Your best employee might be ready to quit. A recent survey taken this fall found that nearly 40 percent of the 2,000 U.S. adult workers surveyed were thinking of leaving their jobs thanks to burnout.
That's a chilling statistic for any manager, especially in a tight labor market. But the survey, conducted by HR consulting firm Randstad US, revealed another surprising fact: work-life balance wasn't the key reason employees felt burned out. Instead, workers cited stalled careers and managers that didn't seem to appreciate them.
CNBC Make It talked to Jim Link, chief human resources officer at Randstad North America. He took us through the top reasons surveyed workers feel burned out and what they and their bosses can do about it.
A stalled career was the No. 1 driver for burnout among employees surveyed. According to Link, you're more likely to feel this way if you work in a deadline-driven environment with constrained resources.
A "task-oriented" work environment can make workers feel they are running on a hamster wheel, says Link. In order to deliver results, employees often minimize outside distractions, including longer-term career objectives. "It's all a very big cycle...and it's the role of both the employee and the employer to break that cycle," explains Link.
What employees can do: Remember that your boss isn't a mind reader. Schedule time to have a frank discussion about what your career progression might look like. You can also tap into your peer network of trusted colleagues to get feedback on what you're doing well and what you need to improve on to ready yourself for that next job or promotion.
What managers can do: Ask employees about what's truly important to them and what they hope to achieve long term. You can also provide career development and learning opportunities for your team. Acquiring new skills can keep employees from feeling stagnant and boost their overall satisfaction level.
More importantly, help staffers understand how even the most mundane tasks are tied to the company's success. "Most folks get caught in the day-to-day cycle and they forget that there's a connectivity between what they're doing and the goals of the company," says Link.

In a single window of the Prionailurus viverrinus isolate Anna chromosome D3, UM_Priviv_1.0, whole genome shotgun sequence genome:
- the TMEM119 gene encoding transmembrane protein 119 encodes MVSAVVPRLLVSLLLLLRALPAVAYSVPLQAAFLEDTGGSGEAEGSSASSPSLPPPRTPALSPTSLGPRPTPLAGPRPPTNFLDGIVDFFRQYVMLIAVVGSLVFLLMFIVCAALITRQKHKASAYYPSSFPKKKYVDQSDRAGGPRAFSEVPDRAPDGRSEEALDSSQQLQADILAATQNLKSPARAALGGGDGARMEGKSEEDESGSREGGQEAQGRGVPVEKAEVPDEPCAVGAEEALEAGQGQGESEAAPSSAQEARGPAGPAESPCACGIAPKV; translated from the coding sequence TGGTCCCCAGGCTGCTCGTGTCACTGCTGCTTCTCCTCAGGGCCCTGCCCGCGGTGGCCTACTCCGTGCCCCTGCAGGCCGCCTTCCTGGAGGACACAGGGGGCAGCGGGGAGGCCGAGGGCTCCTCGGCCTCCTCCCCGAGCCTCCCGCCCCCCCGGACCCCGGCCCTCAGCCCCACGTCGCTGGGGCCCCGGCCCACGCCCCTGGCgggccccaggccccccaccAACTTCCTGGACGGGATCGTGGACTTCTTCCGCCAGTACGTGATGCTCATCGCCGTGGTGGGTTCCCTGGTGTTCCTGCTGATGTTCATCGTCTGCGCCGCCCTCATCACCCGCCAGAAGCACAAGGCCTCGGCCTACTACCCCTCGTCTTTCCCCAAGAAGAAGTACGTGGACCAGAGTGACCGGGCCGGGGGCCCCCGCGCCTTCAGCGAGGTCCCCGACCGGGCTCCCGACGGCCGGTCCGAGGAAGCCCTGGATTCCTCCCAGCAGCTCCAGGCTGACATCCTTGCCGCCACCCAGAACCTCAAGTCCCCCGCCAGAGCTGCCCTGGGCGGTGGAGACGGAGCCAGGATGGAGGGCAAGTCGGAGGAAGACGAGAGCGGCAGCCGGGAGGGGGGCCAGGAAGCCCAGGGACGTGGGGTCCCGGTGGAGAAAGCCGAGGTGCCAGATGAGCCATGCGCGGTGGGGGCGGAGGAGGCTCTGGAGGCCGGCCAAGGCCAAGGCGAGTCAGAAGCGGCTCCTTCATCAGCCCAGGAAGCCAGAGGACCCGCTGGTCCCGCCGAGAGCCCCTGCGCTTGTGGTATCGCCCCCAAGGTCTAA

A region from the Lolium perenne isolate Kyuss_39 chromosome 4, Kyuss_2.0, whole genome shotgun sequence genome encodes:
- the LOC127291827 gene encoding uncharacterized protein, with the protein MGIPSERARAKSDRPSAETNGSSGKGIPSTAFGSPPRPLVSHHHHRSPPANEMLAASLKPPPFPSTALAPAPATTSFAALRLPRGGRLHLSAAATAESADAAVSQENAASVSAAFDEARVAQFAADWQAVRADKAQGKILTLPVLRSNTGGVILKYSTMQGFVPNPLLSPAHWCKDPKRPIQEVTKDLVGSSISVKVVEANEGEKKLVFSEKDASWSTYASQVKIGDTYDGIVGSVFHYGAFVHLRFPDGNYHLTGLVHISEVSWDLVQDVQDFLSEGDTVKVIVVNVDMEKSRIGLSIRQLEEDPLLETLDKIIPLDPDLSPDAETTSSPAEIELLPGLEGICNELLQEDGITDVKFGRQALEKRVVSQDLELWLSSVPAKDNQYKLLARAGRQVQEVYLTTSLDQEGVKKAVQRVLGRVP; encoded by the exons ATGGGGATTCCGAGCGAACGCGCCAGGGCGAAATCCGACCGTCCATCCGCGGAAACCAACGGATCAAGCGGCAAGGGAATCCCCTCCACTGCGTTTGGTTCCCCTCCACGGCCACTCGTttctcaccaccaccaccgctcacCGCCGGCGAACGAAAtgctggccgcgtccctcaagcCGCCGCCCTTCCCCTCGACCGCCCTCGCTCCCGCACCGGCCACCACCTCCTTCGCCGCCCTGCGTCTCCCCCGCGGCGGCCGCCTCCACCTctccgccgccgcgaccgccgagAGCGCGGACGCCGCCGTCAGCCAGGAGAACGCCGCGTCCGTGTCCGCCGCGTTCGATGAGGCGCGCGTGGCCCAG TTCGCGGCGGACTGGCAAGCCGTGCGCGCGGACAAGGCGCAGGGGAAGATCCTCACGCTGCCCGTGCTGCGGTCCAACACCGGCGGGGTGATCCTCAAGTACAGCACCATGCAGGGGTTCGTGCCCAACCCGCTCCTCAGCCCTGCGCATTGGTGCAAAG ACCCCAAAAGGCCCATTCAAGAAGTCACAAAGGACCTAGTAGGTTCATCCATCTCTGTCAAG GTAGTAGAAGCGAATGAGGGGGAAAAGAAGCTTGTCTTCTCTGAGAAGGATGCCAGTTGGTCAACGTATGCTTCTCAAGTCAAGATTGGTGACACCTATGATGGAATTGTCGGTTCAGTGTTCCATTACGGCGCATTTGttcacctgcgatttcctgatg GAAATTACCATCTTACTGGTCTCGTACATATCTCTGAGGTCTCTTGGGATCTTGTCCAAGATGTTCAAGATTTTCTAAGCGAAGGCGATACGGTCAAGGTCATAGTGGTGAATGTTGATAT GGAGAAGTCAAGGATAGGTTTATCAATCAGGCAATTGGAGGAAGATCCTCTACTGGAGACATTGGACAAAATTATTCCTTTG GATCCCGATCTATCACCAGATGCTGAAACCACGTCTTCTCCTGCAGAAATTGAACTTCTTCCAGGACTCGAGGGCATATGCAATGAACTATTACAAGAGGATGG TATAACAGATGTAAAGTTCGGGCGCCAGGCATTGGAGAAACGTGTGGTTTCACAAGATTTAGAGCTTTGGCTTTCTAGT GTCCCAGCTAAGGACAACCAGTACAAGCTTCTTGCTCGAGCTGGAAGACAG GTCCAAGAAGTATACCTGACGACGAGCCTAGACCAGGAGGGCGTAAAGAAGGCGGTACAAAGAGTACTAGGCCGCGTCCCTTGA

It's natural to want your efforts valued. That's why more than 40 percent of surveyed employees said their burnout was caused by a boss who didn't appreciate their work.
What employees can do: Ask your boss to discuss positive aspects about your work performance. Just asking the question can give you the positive feedback that can get lost in the hustle and bustle of the work day. Next, ask what you need to do differently. Supervisors love when employees ask for areas of improvement because it shows an openness and a willingness to learn, says Link. By asking how you can improve, you'll also discover a new way to feel challenged and engaged.
What managers can do: Understand that young employees really crave feedback, especially when it's constructive, says Link. Set up times to review your employees' job performance so they have a firm grasp on what they're doing well and areas that need work. Also, remember to offer up kudos or dole out praise when employees meet and exceed expectations.
The pressure to get more done than is possible within the work day was also a top driver of burnout, according to the survey. While overloaded employees may be able to deliver for some time, says Link, their job satisfaction and work performance will eventually decline.
What employees can do: Make it clear to your manager that your workload is not realistic. Link recommends this three-step process to help you navigate the conversation. He says to explain: Here's what I'm tasked with doing, here are the number of hours it takes to finish each task and here are the priorities I need clarified or changed.
What managers can do: Give your employees time to decompress and realize that there isn't a one-size-fits-all solution to burnout, says Link. What one person can easily handle, another might find overwhelming. Work with your employees to find remedies that are as unique as they are and tailor their workload based on what they can handle — and within reason.
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